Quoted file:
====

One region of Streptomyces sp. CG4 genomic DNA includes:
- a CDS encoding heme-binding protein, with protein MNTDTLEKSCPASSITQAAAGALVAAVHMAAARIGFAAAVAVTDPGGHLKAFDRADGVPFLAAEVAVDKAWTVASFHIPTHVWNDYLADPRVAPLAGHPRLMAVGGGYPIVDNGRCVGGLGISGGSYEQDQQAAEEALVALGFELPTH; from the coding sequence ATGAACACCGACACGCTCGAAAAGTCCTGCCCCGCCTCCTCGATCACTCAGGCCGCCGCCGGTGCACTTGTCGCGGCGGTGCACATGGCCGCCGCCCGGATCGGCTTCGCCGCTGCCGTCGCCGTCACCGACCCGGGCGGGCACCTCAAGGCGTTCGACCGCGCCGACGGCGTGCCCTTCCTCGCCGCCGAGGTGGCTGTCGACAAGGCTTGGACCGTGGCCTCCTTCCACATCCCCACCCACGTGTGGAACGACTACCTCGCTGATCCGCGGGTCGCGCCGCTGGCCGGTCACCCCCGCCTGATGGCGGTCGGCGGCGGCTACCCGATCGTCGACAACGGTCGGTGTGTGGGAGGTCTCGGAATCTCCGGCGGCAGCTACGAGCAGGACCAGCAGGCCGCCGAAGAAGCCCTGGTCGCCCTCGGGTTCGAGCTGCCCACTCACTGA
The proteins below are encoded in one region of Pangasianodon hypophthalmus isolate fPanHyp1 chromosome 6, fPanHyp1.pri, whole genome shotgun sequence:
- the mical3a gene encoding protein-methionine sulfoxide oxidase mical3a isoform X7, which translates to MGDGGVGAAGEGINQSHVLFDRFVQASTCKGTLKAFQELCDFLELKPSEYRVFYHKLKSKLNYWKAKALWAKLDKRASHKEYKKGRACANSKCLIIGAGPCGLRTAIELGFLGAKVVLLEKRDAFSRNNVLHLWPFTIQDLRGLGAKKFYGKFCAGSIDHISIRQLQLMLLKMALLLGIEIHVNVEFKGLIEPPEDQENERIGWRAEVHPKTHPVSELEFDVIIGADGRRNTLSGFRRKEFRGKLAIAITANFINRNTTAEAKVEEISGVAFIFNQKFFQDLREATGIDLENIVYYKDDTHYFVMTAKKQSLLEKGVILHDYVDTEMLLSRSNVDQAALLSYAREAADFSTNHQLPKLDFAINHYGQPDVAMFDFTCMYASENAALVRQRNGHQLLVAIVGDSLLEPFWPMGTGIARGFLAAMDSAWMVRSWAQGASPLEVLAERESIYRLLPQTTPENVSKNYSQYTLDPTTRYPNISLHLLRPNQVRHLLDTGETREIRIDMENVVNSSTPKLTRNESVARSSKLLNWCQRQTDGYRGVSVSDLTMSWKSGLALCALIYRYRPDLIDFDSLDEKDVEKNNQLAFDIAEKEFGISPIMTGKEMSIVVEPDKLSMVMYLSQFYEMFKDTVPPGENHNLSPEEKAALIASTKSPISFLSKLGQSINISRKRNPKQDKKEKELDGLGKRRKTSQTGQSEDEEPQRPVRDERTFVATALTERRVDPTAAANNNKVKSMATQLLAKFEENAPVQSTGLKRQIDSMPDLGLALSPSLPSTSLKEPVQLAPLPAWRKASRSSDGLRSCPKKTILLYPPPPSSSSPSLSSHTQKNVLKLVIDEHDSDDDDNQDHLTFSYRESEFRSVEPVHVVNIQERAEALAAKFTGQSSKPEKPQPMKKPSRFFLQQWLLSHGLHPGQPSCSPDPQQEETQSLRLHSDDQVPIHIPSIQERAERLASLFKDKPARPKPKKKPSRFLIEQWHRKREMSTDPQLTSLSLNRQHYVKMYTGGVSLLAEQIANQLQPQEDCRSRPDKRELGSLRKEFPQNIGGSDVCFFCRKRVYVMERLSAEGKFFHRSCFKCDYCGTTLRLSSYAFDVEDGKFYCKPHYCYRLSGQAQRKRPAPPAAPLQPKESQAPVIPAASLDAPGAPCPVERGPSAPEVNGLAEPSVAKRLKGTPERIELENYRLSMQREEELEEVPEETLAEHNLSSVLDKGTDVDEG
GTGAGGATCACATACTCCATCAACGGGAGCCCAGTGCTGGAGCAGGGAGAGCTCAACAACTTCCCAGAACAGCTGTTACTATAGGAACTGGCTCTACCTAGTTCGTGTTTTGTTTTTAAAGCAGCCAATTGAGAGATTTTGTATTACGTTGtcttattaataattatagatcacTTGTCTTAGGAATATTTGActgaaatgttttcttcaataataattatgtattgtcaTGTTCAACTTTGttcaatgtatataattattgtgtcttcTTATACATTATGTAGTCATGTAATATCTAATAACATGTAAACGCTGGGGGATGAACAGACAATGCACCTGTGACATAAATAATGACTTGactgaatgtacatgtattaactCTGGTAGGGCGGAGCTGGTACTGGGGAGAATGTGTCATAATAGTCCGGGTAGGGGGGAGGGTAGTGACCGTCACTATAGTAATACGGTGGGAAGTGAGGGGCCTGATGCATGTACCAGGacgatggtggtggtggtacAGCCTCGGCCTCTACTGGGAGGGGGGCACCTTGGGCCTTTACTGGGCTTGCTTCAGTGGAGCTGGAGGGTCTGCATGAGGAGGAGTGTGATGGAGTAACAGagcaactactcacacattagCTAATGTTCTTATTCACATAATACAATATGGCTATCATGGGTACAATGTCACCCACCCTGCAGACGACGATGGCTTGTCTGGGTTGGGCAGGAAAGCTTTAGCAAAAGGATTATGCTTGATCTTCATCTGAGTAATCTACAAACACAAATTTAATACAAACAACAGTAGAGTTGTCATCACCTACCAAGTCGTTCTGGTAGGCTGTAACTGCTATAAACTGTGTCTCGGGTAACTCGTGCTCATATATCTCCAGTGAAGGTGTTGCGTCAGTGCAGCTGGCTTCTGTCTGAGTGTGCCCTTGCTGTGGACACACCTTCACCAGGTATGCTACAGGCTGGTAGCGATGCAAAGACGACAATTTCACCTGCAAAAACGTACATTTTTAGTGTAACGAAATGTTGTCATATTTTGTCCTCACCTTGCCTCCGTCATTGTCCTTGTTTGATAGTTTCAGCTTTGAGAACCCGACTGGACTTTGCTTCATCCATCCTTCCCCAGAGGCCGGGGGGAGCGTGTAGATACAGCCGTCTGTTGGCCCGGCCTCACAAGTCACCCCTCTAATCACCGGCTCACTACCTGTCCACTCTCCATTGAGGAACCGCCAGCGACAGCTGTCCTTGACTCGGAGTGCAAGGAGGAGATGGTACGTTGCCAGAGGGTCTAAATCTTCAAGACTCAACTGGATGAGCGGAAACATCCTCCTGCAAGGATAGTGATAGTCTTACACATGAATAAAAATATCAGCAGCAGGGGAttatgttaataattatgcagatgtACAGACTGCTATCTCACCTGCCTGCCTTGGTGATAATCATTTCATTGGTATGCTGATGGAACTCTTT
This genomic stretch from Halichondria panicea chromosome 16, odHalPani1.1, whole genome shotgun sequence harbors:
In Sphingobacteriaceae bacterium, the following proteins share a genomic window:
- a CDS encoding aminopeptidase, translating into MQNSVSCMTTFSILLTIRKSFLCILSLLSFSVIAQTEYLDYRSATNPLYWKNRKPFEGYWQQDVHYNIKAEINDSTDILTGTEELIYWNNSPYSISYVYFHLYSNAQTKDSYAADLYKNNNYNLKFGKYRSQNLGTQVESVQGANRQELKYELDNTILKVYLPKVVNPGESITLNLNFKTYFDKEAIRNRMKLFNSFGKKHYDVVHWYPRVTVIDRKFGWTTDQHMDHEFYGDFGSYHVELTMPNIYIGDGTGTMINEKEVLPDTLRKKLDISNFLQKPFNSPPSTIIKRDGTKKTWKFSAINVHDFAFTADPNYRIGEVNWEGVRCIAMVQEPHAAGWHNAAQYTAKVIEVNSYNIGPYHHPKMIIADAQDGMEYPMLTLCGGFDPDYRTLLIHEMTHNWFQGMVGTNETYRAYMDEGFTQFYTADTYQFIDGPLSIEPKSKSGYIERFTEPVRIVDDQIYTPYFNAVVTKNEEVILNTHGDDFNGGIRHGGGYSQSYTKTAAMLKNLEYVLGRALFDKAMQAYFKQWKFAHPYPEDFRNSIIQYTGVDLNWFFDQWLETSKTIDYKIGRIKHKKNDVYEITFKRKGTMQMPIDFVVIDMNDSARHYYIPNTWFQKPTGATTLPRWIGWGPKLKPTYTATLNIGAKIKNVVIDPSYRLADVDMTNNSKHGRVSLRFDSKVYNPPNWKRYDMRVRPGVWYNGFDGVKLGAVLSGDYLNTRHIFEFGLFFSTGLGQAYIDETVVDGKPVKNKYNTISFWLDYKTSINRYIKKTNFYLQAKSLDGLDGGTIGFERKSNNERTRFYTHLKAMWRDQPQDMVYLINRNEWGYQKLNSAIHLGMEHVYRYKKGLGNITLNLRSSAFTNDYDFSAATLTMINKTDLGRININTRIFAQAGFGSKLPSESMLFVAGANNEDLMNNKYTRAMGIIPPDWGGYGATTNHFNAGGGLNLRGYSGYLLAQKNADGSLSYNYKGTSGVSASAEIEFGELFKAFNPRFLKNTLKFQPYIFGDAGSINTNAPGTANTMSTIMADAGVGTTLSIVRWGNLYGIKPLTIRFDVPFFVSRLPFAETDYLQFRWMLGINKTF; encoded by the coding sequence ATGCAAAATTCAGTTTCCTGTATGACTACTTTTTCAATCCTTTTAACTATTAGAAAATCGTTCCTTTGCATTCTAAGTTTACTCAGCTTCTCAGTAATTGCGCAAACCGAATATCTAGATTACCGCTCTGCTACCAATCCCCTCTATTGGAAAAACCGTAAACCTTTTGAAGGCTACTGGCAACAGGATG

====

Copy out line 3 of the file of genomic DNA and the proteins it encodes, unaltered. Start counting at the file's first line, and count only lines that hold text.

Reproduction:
The proteins below are encoded in one region of Pangasianodon hypophthalmus isolate fPanHyp1 chromosome 6, fPanHyp1.pri, whole genome shotgun sequence: